Church bells rang Thursday in Humboldt, Sask.,at the same time as the deadly bus crash brought unimaginable tragedy to the small city five years ago.
The bells at St. Augustine Church rang 29 times – one for each person who was on the bus carrying the Humboldt Broncos on April 6, 2018. Sixteen people died and 13 were injured after a transport truck went through a stop sign and into the path of a bus carrying the Saskatchewan junior hockey team.
Celeste Leray-Leicht, who is part of the planning committee, said she feels better any time she can honour her son. Jacob Leicht was 19 years old when he was killed in the crash.
“He’s part of everything we say and do and guiding us along the way,” Leray-Leicht said.
For the anniversary, the city and members of the Broncos families organized a tribute service at the Elgar Petersen Arena for people who wanted to pay their respects. The rink is the home of the Broncos and is filled with mementoes, banners and photos.
The tribute was to include videos and photos that families of the Broncos have contributed over the years.
Mayor Michael Behiel has proclaimed it “2017-18 Humboldt Broncos Day” and encouraged people to take a moment of silence as the bells echo around 4:50 p.m., the approximate time the crash occurred five years ago.
Organizers and the community didn’t want the tribute to feel like another funeral, but they also wanted to honour those affected, Leray-Leicht said.
It is a difficult day for families and surviving players, she said. Many take the time to be at home with their loved ones and want privacy.
“Especially this week, I still feel this weight in my chest of sadness,” she said.
Leray-Leicht said over the years, she has been learning to navigate trauma and immense grief. There is guilt about not doing enough to honour her son and the others on the bus. There’s anger over what happened and things she cannot control.
There’s also levity, Leray-Leicht said, especially from the students at the school where she is a vice-principal. The students’ honesty and innocence have been especially helpful, Leray-Leicht said, even if they didn’t know they were helping.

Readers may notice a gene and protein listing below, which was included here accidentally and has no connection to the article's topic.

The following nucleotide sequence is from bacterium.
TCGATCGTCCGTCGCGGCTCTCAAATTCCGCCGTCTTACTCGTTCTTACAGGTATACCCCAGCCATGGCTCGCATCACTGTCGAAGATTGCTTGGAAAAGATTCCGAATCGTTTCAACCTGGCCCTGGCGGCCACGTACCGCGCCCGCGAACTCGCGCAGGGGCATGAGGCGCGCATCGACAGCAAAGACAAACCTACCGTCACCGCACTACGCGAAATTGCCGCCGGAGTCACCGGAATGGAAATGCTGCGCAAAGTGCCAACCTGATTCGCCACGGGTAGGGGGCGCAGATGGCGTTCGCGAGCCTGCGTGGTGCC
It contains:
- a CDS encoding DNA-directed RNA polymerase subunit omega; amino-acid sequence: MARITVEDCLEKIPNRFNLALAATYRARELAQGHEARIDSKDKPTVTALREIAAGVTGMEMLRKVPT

The continued support from people in Humboldt has also been important.
“My community is my extended family,” she said. “I am only as strong as the people who are lifting me up.”
Those affected by the crash have also become family, she added, but most don’t live in Humboldt. The handful who do are extremely close, Leray-Leicht said, and work together in different ways to honour their children.
“There’s healing in that, too,” she said.
The planning committee for the tribute included Carol Brons, whose 24-year-old daughter, Dayna Brons, was the team’s athletic therapist, and Marilyn Hay, whose 29-year-old son, Tyler Bieber, was the team’s play-by-play announcer. They were both killed in the crash.
Chris Beaudry is also on the committee. He was the Humboldt Broncos assistant coach, who was not on the bus but was travelling in a vehicle behind it and was one of the first people on the scene of the crash.
Leray-Leicht said they are “deeply touched and honoured” that people continue to want to pay tribute to the Humboldt Broncos.
Her son was funny, played pranks and had a dry sense of humour. He was a gritty kid who worked hard, she said, and he was a wonderful son. Jacob Leicht was so much more than his death, she added.
The way the country and world reached out after the Broncos tragedy shows how empathetic and understanding people can be, she added. And the best way to honour the team is for people to bring that kindness to their everyday lives, she said.
“The way to honour them is to put your best foot forward every single day.”